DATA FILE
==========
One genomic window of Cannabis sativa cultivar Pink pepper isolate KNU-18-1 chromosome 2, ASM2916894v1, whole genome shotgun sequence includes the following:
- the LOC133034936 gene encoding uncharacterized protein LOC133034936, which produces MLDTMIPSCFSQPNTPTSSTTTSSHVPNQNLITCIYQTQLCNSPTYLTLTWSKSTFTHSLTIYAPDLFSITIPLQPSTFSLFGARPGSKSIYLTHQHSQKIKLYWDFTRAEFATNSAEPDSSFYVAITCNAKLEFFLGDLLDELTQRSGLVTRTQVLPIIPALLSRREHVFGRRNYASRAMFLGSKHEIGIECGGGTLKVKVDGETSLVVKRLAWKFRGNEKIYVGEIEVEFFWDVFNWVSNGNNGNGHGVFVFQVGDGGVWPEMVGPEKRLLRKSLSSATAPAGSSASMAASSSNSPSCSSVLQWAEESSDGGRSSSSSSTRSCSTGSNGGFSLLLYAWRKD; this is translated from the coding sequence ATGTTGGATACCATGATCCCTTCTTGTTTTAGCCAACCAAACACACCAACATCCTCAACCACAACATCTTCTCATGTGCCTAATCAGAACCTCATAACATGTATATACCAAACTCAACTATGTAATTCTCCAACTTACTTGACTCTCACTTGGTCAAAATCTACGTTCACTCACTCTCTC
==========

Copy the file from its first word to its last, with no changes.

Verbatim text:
One genomic window of Cannabis sativa cultivar Pink pepper isolate KNU-18-1 chromosome 2, ASM2916894v1, whole genome shotgun sequence includes the following:
- the LOC133034936 gene encoding uncharacterized protein LOC133034936, which produces MLDTMIPSCFSQPNTPTSSTTTSSHVPNQNLITCIYQTQLCNSPTYLTLTWSKSTFTHSLTIYAPDLFSITIPLQPSTFSLFGARPGSKSIYLTHQHSQKIKLYWDFTRAEFATNSAEPDSSFYVAITCNAKLEFFLGDLLDELTQRSGLVTRTQVLPIIPALLSRREHVFGRRNYASRAMFLGSKHEIGIECGGGTLKVKVDGETSLVVKRLAWKFRGNEKIYVGEIEVEFFWDVFNWVSNGNNGNGHGVFVFQVGDGGVWPEMVGPEKRLLRKSLSSATAPAGSSASMAASSSNSPSCSSVLQWAEESSDGGRSSSSSSTRSCSTGSNGGFSLLLYAWRKD; this is translated from the coding sequence ATGTTGGATACCATGATCCCTTCTTGTTTTAGCCAACCAAACACACCAACATCCTCAACCACAACATCTTCTCATGTGCCTAATCAGAACCTCATAACATGTATATACCAAACTCAACTATGTAATTCTCCAACTTACTTGACTCTCACTTGGTCAAAATCTACGTTCACTCACTCTCTC